WASHINGTON V BERT BELL/PETE ROZELLE NFL RETIREMENT PLAN

Filing 920070921

Opinion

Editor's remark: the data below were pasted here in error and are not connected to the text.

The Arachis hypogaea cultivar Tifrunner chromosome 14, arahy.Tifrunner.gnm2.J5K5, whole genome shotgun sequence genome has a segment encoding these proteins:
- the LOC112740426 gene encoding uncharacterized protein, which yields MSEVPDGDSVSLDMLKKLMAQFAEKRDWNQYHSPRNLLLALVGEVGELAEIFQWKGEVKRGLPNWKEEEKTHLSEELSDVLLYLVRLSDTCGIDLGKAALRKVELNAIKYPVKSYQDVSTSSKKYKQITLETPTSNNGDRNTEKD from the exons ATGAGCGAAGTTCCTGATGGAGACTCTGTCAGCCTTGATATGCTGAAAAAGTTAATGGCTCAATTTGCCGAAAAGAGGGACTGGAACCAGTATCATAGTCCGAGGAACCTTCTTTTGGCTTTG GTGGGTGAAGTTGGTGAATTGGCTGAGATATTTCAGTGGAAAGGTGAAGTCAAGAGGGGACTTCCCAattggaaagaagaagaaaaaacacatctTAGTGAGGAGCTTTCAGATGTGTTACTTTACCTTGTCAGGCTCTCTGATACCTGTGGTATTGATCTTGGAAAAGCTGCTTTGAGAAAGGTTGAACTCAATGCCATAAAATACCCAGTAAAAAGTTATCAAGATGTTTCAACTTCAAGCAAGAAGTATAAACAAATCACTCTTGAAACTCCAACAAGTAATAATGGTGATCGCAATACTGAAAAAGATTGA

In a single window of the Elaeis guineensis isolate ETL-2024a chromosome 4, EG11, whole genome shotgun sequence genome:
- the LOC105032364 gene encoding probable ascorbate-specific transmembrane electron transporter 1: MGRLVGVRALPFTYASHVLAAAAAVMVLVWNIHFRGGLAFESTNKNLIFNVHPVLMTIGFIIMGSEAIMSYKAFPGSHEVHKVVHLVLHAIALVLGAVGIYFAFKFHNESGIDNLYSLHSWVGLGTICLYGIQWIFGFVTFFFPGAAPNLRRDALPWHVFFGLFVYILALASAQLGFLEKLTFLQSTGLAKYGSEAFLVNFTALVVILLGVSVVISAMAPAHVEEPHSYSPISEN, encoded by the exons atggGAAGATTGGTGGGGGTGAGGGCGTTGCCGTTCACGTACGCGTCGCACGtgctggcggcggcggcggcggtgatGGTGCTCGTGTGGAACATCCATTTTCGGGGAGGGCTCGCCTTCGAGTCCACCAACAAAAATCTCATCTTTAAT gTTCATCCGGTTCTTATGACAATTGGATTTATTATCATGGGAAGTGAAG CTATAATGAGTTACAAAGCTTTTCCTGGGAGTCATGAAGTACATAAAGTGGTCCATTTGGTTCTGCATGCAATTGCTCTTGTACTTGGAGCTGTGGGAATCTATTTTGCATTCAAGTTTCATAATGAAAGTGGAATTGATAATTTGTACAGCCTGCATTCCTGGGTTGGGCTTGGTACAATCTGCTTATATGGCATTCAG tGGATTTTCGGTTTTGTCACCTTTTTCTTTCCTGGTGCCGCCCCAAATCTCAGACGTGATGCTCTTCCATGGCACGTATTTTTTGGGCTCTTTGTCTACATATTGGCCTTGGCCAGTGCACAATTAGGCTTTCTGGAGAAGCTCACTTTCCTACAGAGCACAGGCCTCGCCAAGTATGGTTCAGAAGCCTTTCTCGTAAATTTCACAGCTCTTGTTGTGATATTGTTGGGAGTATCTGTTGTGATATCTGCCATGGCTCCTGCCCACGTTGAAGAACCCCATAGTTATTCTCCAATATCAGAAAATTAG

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FOR PUBLICATION UNITED STATES COURT OF APPEALS FOR THE NINTH CIRCUIT VICTOR A. WASHINGTON, Plaintiff-Appellee, v. BERT BELL/PETE ROZELLE NFL PLAYER RETIREMENT PLAN; RETIREMENT BOARD OF THE BERT BELL/PETE ROZELLE NFL PLAYER RETIREMENT PLAN; NFL PLAYER SUPPLEMENTAL DISABILITY PLAN; DISABILITY BOARD OF THE NFL PLAYER SUPPLEMENTAL DISABILITY PLAN, Defendants-Appellants. No. 05-16366 D.C. No. CV-04-00360-NVW No. 05-16533 D.C. No. CV-04-00360-NVW VICTOR A. WASHINGTON, Plaintiff-Appellant, v. BERT BELL/PETE ROZELLE NFL PLAYER RETIREMENT PLAN; RETIREMENT BOARD OF THE BERT BELL/PETE ROZELLE NFL PLAYER RETIREMENT PLAN; NFL PLAYER SUPPLEMENTAL DISABILITY PLAN; DISABILITY BOARD OF THE NFL PLAYER SUPPLEMENTAL DISABILITY PLAN, Defendants-Appellees. 12927 12928 WASHINGTON v. BELL/ROZELLE VICTOR A. WASHINGTON, Plaintiff-Appellee, v. BERT BELL/PETE ROZELLE NFL PLAYER RETIREMENT PLAN; RETIREMENT BOARD OF THE BERT BELL/PETE ROZELLE NFL PLAYER RETIREMENT PLAN; NFL PLAYER SUPPLEMENTAL DISABILITY PLAN; DISABILITY BOARD OF THE NFL PLAYER SUPPLEMENTAL DISABILITY PLAN, Defendants-Appellants. No. 05-16845 D.C. No. CV-04-00360-NVW OPINION Appeal from the United States District Court for the District of Arizona Neil V. Wake, District Judge, Presiding Argued and Submitted July 11, 2007--San Francisco, California Filed September 21, 2007 Before: Procter Hug, Jr., Pamela Ann Rymer, and Raymond C. Fisher, Circuit Judges. Opinion by Judge Rymer; Partial Concurrence and Partial Dissent by Judge Fisher WASHINGTON v. BELL/ROZELLE 12931 COUNSEL Edward A. Scallet, Groom Law Group, Washington, DC, for the appellants. Susan Martin, Martin & Bonnett, Phoenix, Arizona, for the appellee. OPINION RYMER, Circuit Judge: Victor A. Washington is a former player in the National Football League. He was a participant in the Bert Bell NFL Player Retirement Plan (the old Plan) until it was amended and merged with the Pete Rozelle NFL Player Retirement Plan on March 30, 1994 to become the Bert Bell/Pete Rozelle NFL Player Retirement Plan (the new Plan). He is now a participant in the Bell/Rozelle Plan. Both Plans are governed by the Employee Retirement Income Security Act (ERISA), 29 U.S.C. 1001 et seq., and administered by a six-member Retirement Board (Board). Unfortunately, Washington's professional career was plagued by injuries. He was a running back and kick returner who began playing in the NFL in 1971. He came over from the Canadian Football League having already suffered a knee injury that required surgery. While playing in the NFL, he hurt his ankle, cracked his knee cap, and underwent surgery on his left shoulder and elbow. Washington left football in 1976. 12932 WASHINGTON v. BELL/ROZELLE His claims history started in 1983 and is extensive. Greatly simplifying it, a player must be totally and permanently disabled.1 Since leaving the NFL, Washington has suffered posttraumatic stress disorder and depression. He has sometimes worked, sometimes not. Medical opinions have differed as to whether he was totally disabled or could perform some type of work. Washington's first claim was made in 1983 for total and permanent disability benefits under the old Plan. The old Plan classified temporary and permanent disability benefits as "football" or "non-football." "Football" benefits were paid where the disability resulted from "a football injury." Benefits at the "football" level were greater than for "non-football" disabilities.2 The Board (three of whom are appointed by the National Football League Players Association and three by the NFL Management Council) deadlocked on Washington's 1983 claim, and referred the issues of total and permanent disability, as well as the cause of disability, to arbitration. On July 10, 1987 the arbitrator, Sam Kagel, awarded Washington "non-football" benefits (as of August 1, 1984), but denied "football" benefits based on the arbitrator's interpretation of the phrase, "a football injury," as requiring that a player's disability be linked to a single football injury. The arbitrator found that Washington's medical experts had not pointed "to The new Plan deems a player "to be totally and permanently disabled if the Retirement Board . . . finds that he has become totally disabled to the extent that he is substantially prevented from or substantially unable to engage in any occupation or employment for remuneration or profit." Plan, 5.2. The old plan defined the phrase similarly. 2 Under the old Plan, 5.1 as amended through March 8, 1983 provided: Effective January 1, 1983, the monthly pension shall be no less than $4,000 if the disability results from a football injury incurred while an Active Player. Effective January 1, 1983, the monthly pension shall be no less than $750 if the total and permanent disability results from other than a football injury. 1 WASHINGTON v. BELL/ROZELLE 12933 `a injury' that resulted in his having to leave football" and the psychiatrists had not identified " `a' injury as solely responsible for Washington's psychological problems." Washington did not litigate the issue further. In the same time frame, Kagel decided a series of cases involving other former NFL players in which he applied essentially the same criteria that included, in particular, his view that a player would be eligible for "football" benefits under the old Plan only if he incurred his disability from a single football injury. The Board, in turn, relied on the Kagel criterion of one identifiable football injury in denying Donald Brumm's request for "football" benefits in May, 1987. Brumm took his case to federal court. It ended up in the Eighth Circuit Court of Appeals, which, on June 16, 1993, rejected as unreasonable the same interpretation of the phrase, "a football injury," in the old Plan that the arbitrator had applied to Washington's 1983 claim. Brumm v. Burt Bell NFL Ret. Plan, 995 F.2d 1433 (8th Cir. 1993). The opinion recites the course of negotiations between the players and owners that produced the two-tier "football"/"non-football" system in the old Plan. See id. at 1438. The court agreed with Brumm that this system was meant to be a football versus non-football distinction rather than the single injury versus multiple or cumulative injury construction adopted by Kagel and the Board. Thus, the court concluded: To require that disability result from a single, identifiable football injury when the relevant Plan language speaks of "a football injury incurred while an Active player" is to place undue and inappropriate emphasis on the word "a". "Injury" can mean either an "act or a result involving an impairment or destruction of . . . health". Therefore, the key phrase from Section 5.1, "a football injury", could refer to either a single injury (act) or a cumulative one (result). 12934 WASHINGTON v. BELL/ROZELLE Brumm, 995 F.2d at 1440 (internal citation omitted). After Brumm, the NFL Management Council and the NFL Players Association agreed on the new Plan as part of a new collective bargaining agreement. The new Plan, of which Washington was notified December 20, 1993 and which became effective as of July 1993, eliminated the "football" and "non-football" categories of total and permanent disability benefits under the old Plan, replacing them with four new categories: Active Football, Active Nonfootball, Football Degenerative, and Inactive.3 Football Degenerative benefits are paid where the total and permanent disability arises out of "League football activities" and Inactive benefits are paid 3 Section 5.1 sets out the categories as follows: (a) (Active Football). The monthly total and permanent disability benefit will be no less than $4,000 if the disability(ies) results from League football activities . . . . (b) (Active Nonfootball). The monthly total and permanent disability benefit will be no less than $4,000 if the disabilty(ies) does not result from League football activities, but does arise while the Player is an Active Player . . . . (c) (Football Degenerative). The monthly total and permanent disability benefit will be no less than $4,000 if the disability(ies) arises out of League football activities, and results in total and permanent disability before the later of (1) age 45, or (2) 12 years after the end of the Player's last Credited Season. (d) (Inactive). The monthly total and permanent disability benefit will be no less than $1,500 if (1) the total and permanent disability arises from other than League football activities while the Player is a Vested Inactive Player, or (2) the disability(ies) arises out of League football activities, and results in total and permanent disability after the later of (i) age 45, or (ii) 12 years after the end of the Player's last Credited Season. Players who qualify for Football Degenerative benefits receive both a monthly benefit and a monthly disability payment from the NFL Player Supplemental Disability Plan (Supplemental Plan) which was also established in the 1993 Collective Bargaining Agreement. Players who qualify for Inactive benefits do not receive additional amounts from the Supplemental Plan. WASHINGTON v. BELL/ROZELLE 12935 where the disability arises from "other than League football activities."4 Washington's "non-football" benefits under the old Plan were treated as Inactive benefits under the new Plan, and were increased from $750 per month to $1,500 per month as of the Plan's effective date in July 1993.5 If eligible for benefits at the Football Degenerative level, Washington would have received no less than $4,000 monthly. On February 29, 1996 he requested reclassification of his new Plan benefits to Football Degenerative. The Board denied his request on April 18, 1996, advising Washington that it had determined that his "disability did not arise out of League football activities." Washington appealed, and retained an attorney with Spence, Moriarty & Schuster to represent him. New information was submitted, Washington was referred to a neutral psychiatrist whose report was favorable to his position, and a copy of the Supplemental Plan and its Summary Plan Description was sent to counsel.6 Protracted Section 5.1 does not define "arises out of League football activities," but 6.4(c), which pertains to line-of-duty disability, does. It provides: "Arising out of League football activities" means a disablement arising out of any League pre-season, regular-season, or postseason game, or any combination thereof, or out of League football activity supervised by an Employer, including all required or directed activities. "Arising out of League football activities" does not include, without limitation, any disablement resulting from other employment, or athletic activity for recreational purposes, nor does it include a disablement that would not qualify for benefits but for an injury (or injuries) or illness that arises out of other than League football activities. 5 The December 20, 1993 notice also explained that as a result of the 1993 Collective Bargaining Agreement, due to benefit improvements Washington was eligible to receive a retroactive payment applicable to his effective date or April, 1987, whichever was earlier. 6 The Supplemental Plan indicates that the Players Association and Management Council had considered the decision of the Eighth Circuit in Brumm in providing for supplemental disability benefits to players receiving Active Football, Active Nonfootball, or Football Degenerative benefits under 5.1 of the new Plan. 4 12936 WASHINGTON v. BELL/ROZELLE negotiations resulted in a settlement agreement, executed December 8, 1998, which acknowledges that Washington asked the Board to reclassify his benefit from Inactive to Football Degenerative under section 5.1(c) of the new Plan, that the request was rejected, and that the parties "wish to resolve their dispute concerning classification of Mr. Washington's total and permanent disability benefit."7 The resolution was for the Plan to pay Washington a substantial amount in a lump sum, for the Plan to continue to pay inactive benefits without requiring Washington to undergo periodic examinations, and for Washington to release the Plan from any claim for disability benefits. When Washington turned 55 on March 23, 2001, his Inactive disability benefit converted to an equal retirement benefit under the new Plan. On October 3, 2001 Washington again requested that his disability benefits be reclassified at the Football Degenerative level. The Board responded that the settlement agreement released all claims for disability benefits, and that Washington had properly converted to retirement benefits at the Inactive rate pursuant to 5.4 of the Plan.8 The dissent posits that old Plan benefits were at stake, but Washington does not argue that benefits under the old Plan continued to be on the table, nor did his counsel or the district court understand that they were. Indeed, his attorney's declaration characterizes Washington's administrative appeal from the 1996 denial as a "claim to reclassify his disability from `non-football related' to `football degenerative' under the disability benefit terms of the Bert Bell/Pete Rozelle NFL Player Retirement Plan . . . .' " The court's ruling and order have to do only with the 1996 application. And Washington's 1992 round of claims pre-dated Brumm, so Brumm could have no relevance as to them. Nor does Washington argue on appeal that he could have pursued some kind of claim between 1992 and 1998 different from the one he actually made in 1996, or contend that the statute of limitations posed no problem with respect to that period or any period prior to 1992. 8 Section 5.4 provides in relevant part: If, as a result of the last physical examination prior to a Player's Normal Retirement Date, the Retirement Board or the Disability 7 WASHINGTON v. BELL/ROZELLE 12937 Sometime in 2003, Washington learned about Brumm from another former NFL player. He then asked the Board for meeting minutes and relevant documents concerning his claims. The Plan furnished them in January 2004, together with a cost bill of $200.30. Washington filed this action in 2004 against the Bell/ Rozelle Plan and the Board9 to undo the 1998 settlement under ERISA 502(a)(3), 29 U.S.C. 1132(a)(3), on the ground that the Plan and the Board breached their fiduciary duties by failing to disclose that the ruling in Brumm had overturned the criteria used to deny his football-related disability benefits. The district court concluded that knowing about Brumm would have made a difference to Washington in deciding whether to settle his 1996 claim, and thus should have been disclosed. For this reason it granted summary judgment to Washington, rescinded the settlement agreement, and reopened Washington's 1996 claim for reclassification. The Plan and Board appeal. While a Plan fiduciary must disclose information that would be material to a reasonable participant, we disagree with the district court that the holding in Brumm would be material to a request for reclassification to Football Degenerative under the new Plan. Brumm concerned construction of the old Plan whose causation requirement for "football" benefits -- disability resulting from "a football injury" -- is different from the new Plan's requireInitial Claims Committee determines that the Player continues to be totally and permanently disabled, he will be entitled to a monthly pension under Article 4, with his total and permanent disability benefit under Section 5.1(a), 5.1(b), 5.1(c), or 5.1(d), whichever previously applied, substituted for the sum of his Benefit Credits for life or until cessation of such total permanent disability . . . . 9 Later, he added as parties the NFL Player Supplemental Disability Plan, and the Disability Board of the NFL Player Supplemental Disability Plan. 12938 WASHINGTON v. BELL/ROZELLE ment that Football Degenerative disability arise out of "League football activities." Nothing in the Brumm opinion sheds light on what that phrase means. Accordingly, we reverse the summary judgment. Washington cross-appeals, but we see no error on the issues he raises and affirm as to them. I Washington argues that a reasonable person would have wanted to know about the Brumm decision overturning the criteria the Board had previously used to deny him footballrelated benefits before agreeing to forfeit significantly higher benefits. He posits that Brumm's holding would be important to deciding the likelihood of success on his appeal to the Board and the relative risks involved, as well as the risks of filing a lawsuit seeking benefits under ERISA. Thus, he submits, the failure to disclose was material and a breach of fiduciary duty. [1] Rooted in trust law, Firestone Tire and Rubber Co. v. Bruch, 489 U.S. 101, 110 (1989); Peralta v. Hispanic Bus., Inc., 419 F.3d 1064, 1070 n.7 (9th Cir. 2005), ERISA imposes fiduciary duties on Plan administrators. The duty of loyalty is one of the common law trust principles that apply to ERISA fiduciaries, see Varity Corp. v. Howe, 516 U.S. 489, 506 (1996), and it encompasses a duty to disclose.10 Trustees must "deal fairly" and "communicate to the beneficiary all material facts the trustee knows or should know in connection with the transaction." Peralta, 419 F.3d at 1070 n.7 (quoting Restatement (Second) of Trusts 170 (1992)); see also Bins v. Exxon Co. U.S.A., 220 F.3d 1042, 1049 (9th Cir. 2000) (en banc) (employer-fiduciary violates its duty of loyalty "to plan parBy statute, an ERISA fiduciary is obliged to "discharge [its] duties with respect to a plan solely in the interest of the participants and beneficiaries." 29 U.S.C. 1104(a)(1); see also Cal. Ironworkers Field Pension Trust v. Loomis Sayles & Co., 259 F.3d 1036, 1045 (9th Cir. 2001). 10 WASHINGTON v. BELL/ROZELLE 12939 ticipants by failing to disclose material information"); Barker v. Am. Mobil Power Corp., 64 F.3d 1397, 1403 (9th Cir. 1995) ("A fiduciary has an obligation to convey complete and accurate information material to the beneficiary's circumstance, even when a beneficiary has not specifically asked for the information."). The test is objective, as both parties recognize.11 Cf. United States v. Smith, 155 F.3d 1051, 1065 (9th Cir. 1998) (noting that the test for materiality in a Rule 10b5 case is "whether a reasonable man would attach importance (to the fact misrepresented) in determining his choice of action in the transaction in question") (internal quotations omitted); see also Krohn v. Huron Mem'l Hosp., 173 F.3d 542, 547 (6th Cir. 1999) (observing, in ERISA context, that "a misrepresentation is material if there is a substantial likelihood that it would mislead a reasonable employee in making an adequately informed decision in pursuing disability benefits to which she may be entitled"); Fischer v. Phila. Elec. Co., 994 F.2d 130, 135 (3d Cir. 1993) (same). [2] We cannot see how the holding in Brumm would inform the decision-making process of a reasonable participant in Washington's position, pursuing a request to upgrade benefits from Inactive to Football Degenerative under the new Plan, contemplating settlement of such a request, or assessing the costs and benefits of litigating denial of that request. Washington reviewed the new Plan documents prior to settling his claim. The new Plan's Football Degenerative category provides for benefits of no less than $4,000 if disability "arises out of League football activities," while Brumm related entirely to the "football" category in the old Plan, which provided for benefits at that level for "a football injury." WashThe district court's order turned on Washington's declaration that he would not have settled his claim for less than the full amount of football degenerative benefits through age 55 if he had known about the holding in Brumm. However, the court indicated in ruling on the Plan's motion for reconsideration that it would nevertheless reach the same conclusion had it applied a reasonable person standard. 11 12940 WASHINGTON v. BELL/ROZELLE ington was notified in 1987 that his claim for "football" benefits under the old Plan was rejected by the arbitrator because his medical experts had not identified "a" injury that resulted in his having to leave football and the psychiatrists had not identified "a" injury as solely responsible for Washington's psychological problems. By contrast, he was advised in 1996 that his request for reclassification under the new Plan was rejected by the Board because his disability "did not arise out of League football activities." Brumm bears directly on the former, but not at all on the latter. For this reason, knowing what Brumm had to say about the meaning of the phrase, "a football injury," would not be helpful to a participant, to a plan administrator, or to a court in arriving at a reasonable construction of "League football activities." Cf. Chappel v. Lab. Corp. of Am., 232 F.3d 719, 726 (9th Cir. 2000) (holding that a plan administrator who knows, or should know, that a claimant may not be aware of a mandatory arbitration clause and a time limit for seeking arbitration, breaches its fiduciary duty by failing to notify the participant of required procedures). [3] In these circumstances, we hold that the Board and Plan did not breach their fiduciary duties by failing to disclose Brumm. II A [4] In his cross-appeal, Washington argues that the district court should have held that the settlement is invalid on the alternative ground that his release of all future benefits claims was not knowing and voluntary. To the extent his argument depends upon his not knowing about Brumm, we have already explained why Brumm was not material to classification under the new Plan. To the extent Washington maintains that his release was not knowing and voluntary because he and his attorney believed the waiver only covered claims for disabil- WASHINGTON v. BELL/ROZELLE 12941 ity benefits payable up to age 55 and did not extend to claims for retirement benefits, it fails as Washington expressly waived "any and all claims for disability benefits" "of every kind and nature" except for those amounts described in the agreement. Under 5.4 of the Plan, retirement benefits are paid at the rate of whichever disability category "previously applied." Accordingly, as the district court pointed out, Washington's release of "any and all" claims for disability benefits also constituted a release of all claims for retirement benefits. That consequence is plain from the language of the settlement agreement and the Plan. The agreement further acknowledges that "[e]ach party has been represented . . . by counsel of its own choosing and each party and the party's representatives have read the Agreement and are fully aware of its contents and legal effect." Given this, no reasonable trier of fact could find that Washington's release was not knowing and voluntary. B [5] Washington also challenges dismissal of his request that the Plan be enjoined from requiring Washington to pay $200 for the cost of photocopying his records. However, the district court did not abuse its discretion in declining injunctive relief on the basis that the relief sought was neither ripe nor otherwise warranted. REVERSED IN PART; AFFIRMED IN PART. FISHER, Circuit Judge, concurring in part, dissenting in part: I agree with the majority that the district court did not abuse its discretion in declining to award injunctive relief with respect to the Board's attempted imposition of fees. I further agree that if the Eighth Circuit's decision in Brumm v. Bert Bell NFL Retirement Plan, 995 F.2d 1433 (8th Cir. 12942 WASHINGTON v. BELL/ROZELLE 1993), would have been material to a reasonable person's decision to enter into the settlement agreement at issue here, the Board had a fiduciary duty to disclose it. I disagree, however, with the majority's conclusion that Brumm was not material to a reasonable employee's decision-making process in this circumstance, and I therefore dissent from Part I of the majority's opinion. We have not yet articulated the test for materiality in the context of an ERISA fiduciary's failure to disclose. See Cal. Ironworkers Field Pension Trust v. Loomis Sayles & Co., 259 F.3d 1036, 1045 (9th Cir. 2001) (agreeing with district courts that facts were not material without articulating standard for materiality). I agree with the majority's suggestion, however, that the proper standard for materiality lies in analogous situations involving an ERISA fiduciary's misrepresentations. See Fischer v. Philadelphia Elec. Co., 994 F.2d 130, 135 (3d Cir. 1993) (concluding that a fiduciary's misrepresentation "is material if there is a substantial likelihood that it would mislead a reasonable employee in making an adequately informed decision about if and when to retire"); Krohn v. Huron Mem'l Hosp., 173 F.3d 542, 547 (6th Cir. 1999) (observing that "a misrepresentation is material [in the ERISA context] if there is a substantial likelihood that it would mislead a reasonable employee in making an adequately informed decision in pursuing disability benefits to which she may be entitled"). I disagree with the majority's conclusion that ignorance of Brumm was not substantially likely to have misled a reasonable employee in making "an adequately informed decision" whether to agree to the December 1998 settlement agreement. Actually Brumm's invalidation of the criteria by which the Board had previously denied Washington's claims for football-related benefits would have been material to a reasonable employee in Washington's position in two ways. First, knowledge of Brumm would likely affect a reasonable employee's decision on whether, and for how much, to WASHINGTON v. BELL/ROZELLE 12943 relinquish his claims under the old Plan. Even if it were evident from the new Plan's language that the Board could no longer deny Washington football-related disability benefits due to Washington's inability to trace his disability to a single injury, it would not have been evident to Washington that the Board acted arbitrarily and capriciously in doing so between 1983 and 1993. The Board notified Washington of his increased benefits under the new Plan, but did not disclose to him that the criteria it had used in its denial of his claim for football-related benefits had been held unreasonable, and that the new Plan was a response to this holding. Although the majority is correct that Washington's latest claim was for reclassification under the new Plan, the plain terms of the settlement agreement required Washington to surrender more than this most recent claim. The settlement agreement specified that it constituted "full satisfaction of any and all claims of Mr. Washington for past and future disability benefits under the Player Retirement Plan as in effect during the term of the 1993 collective bargaining agreement . . . or under any plan in effect during any prior collective bargaining agreements between the National Football League Players Association of the National Football League Management Council." (Emphasis added).1 The majority's position that Brumm was 1 Nor had Washington given up on claiming benefits after the 1987 arbitration. Between 1987 and 1992, Washington gathered three more medical opinions supporting his claim that his disability was related to his football injuries, and sought a settlement agreement with the Board in 1992. The Board explicitly invoked the conclusions of the 1987 arbitration in rejecting Washington's settlement proposal. At that time, the Board stated its position that it had "met its fiduciary responsibilities with regard to" Washington. There is no record that at any point between this 1992 assertion by the Board and the 1998 settlement negotiations, the Board disclosed that at least one federal appeals court had held that the Board's invocation of the Kagel criteria before 1993 was a violation of the Board's fiduciary duties. Thus, as far as we can tell from the record, Washington would not have known during settlement negotiations that the Board had reason to think that it had abrogated its fiduciary responsibilities to him or other disabled players whose claims under the old Plan the Board had denied in relying on the Kagel criteria. 12944 WASHINGTON v. BELL/ROZELLE not relevant because the new Plan's language mooted the Board's previous imposition of the "single football injury" requirement ignores that the settlement required Washington to relinquish any claims under the old Plan. There is a substantial likelihood that a reasonable employee who knew that the Board's reasons for denying his prior claims had been held to be arbitrary and capricious by a federal appeals court -- and that in response to this decision, the employer had revamped the relevant sections of the retirement plan -- would evaluate the costs of such relinquishment much differently from one who knew only that the Plan had changed.2 Second, knowledge that the Board could no longer rely on its previous reason for denying Washington's attempts to get football-related benefits might have increased Washington's estimated chances at ultimately securing such benefits, and thus whether and for how much to settle. The Board gave no I note that even if ERISA's six-year statute of limitations with respect to a fiduciary's breach of its duties, see 29 U.S.C. 1113(1), barred Washington from suing the Board for some portion of the benefits to which he argued he was entitled under the old Plan, Washington undoubtedly could have pursued claims for any breach of fiduciary duty between 1992 and 1998. It is unclear what constitutes "the date of the last action which constituted a part of the [alleged] breach or violation" with respect to the use of the Kagel criteria to deny Washington football-related benefits under the old Plan. 1113(1)(A). The final part of that breach might plausibly be placed in April 1987, when the Board first applied the Kagel criteria to deny Washington football-related benefits; in June 1992, when the Board again invoked the arbitration agreement to deny Washington's renewed request for football-related benefits; in June 1993, the last month the Board paid Washington the $750 monthly benefit under the old Plan; or in April 1996, when the Board appeared to consider the invalidated arbitration criteria in denying Washington reclassification under the new Plan. The barring effect of the statute of limitations depends on the date on which the breach is considered complete, but at least some of these dates were within six years of the December 1998 settlement agreement. Thus, the settlement agreement's clause surrendering any claims Washington might have had under the old Plan was not simply empty language, and knowing that such claims were bolstered by Brumm would have been material to a reasonable person relinquishing them. 2 WASHINGTON v. BELL/ROZELLE 12945 new reasons for denying Washington's request for reclassification under the "Football Degenerative" category in 1993, instead simply stating that "based on the evidence before it, the Board determined that your disability did not arise out of League football activities." The Board's records from its April 18, 1996 meeting indicate that the "evidence before it" consisted of Washington's letters dated February 29, 1996 and the "Arbitration Decision dated 7/10/87." There is a substantial likelihood that a reasonable employee would estimate he had a better chance of succeeding in his appeal for Football Degenerative benefits under the new Plan, which require a showing that his disability "arises out of League football activities," if he knew that the only evidence before the Board were his letters and a decision based on invalidated criteria for determining "a football injury." After all, the Board's previous denial of Washington's request under the old Plan had explicitly relied upon the invalidated criteria, and the Board did not provide any further explanation for its conclusion that Washington's disability did not "arise out of League football activities." It is, of course, possible that the Board eschewed any reliance on the conclusions of the 1987 arbitration -- and the invalidated criteria therein -- that the Board had "before it" when deciding that Washington did not qualify for the higher monthly benefit even under the new Plan's broader language. However, the Board's records and communications with Washington provide no such assurance, and a reasonable employee would not necessarily have assumed such scruples on the part of his employer-cum-adversary. I therefore conclude that there was a "substantial likelihood" that the Board's failure to disclose the invalidation of the criteria by which Washington's previous classification request had been denied would have prevented "a reasonable employee [from] making an adequately informed decision about" whether and for how much to relinquish all claims under the old Plan and to settle a claim for reclassification under the new Plan. See Fischer, 994 F.2d at 135. Thus, the Eighth Circuit's holding in Brumm was material, the Board 12946 WASHINGTON v. BELL/ROZELLE violated its fiduciary duties to Washington by failing to disclose it to Washington and this failure to disclose was an adequate ground upon which to rescind the settlement agreement. I would affirm the district court.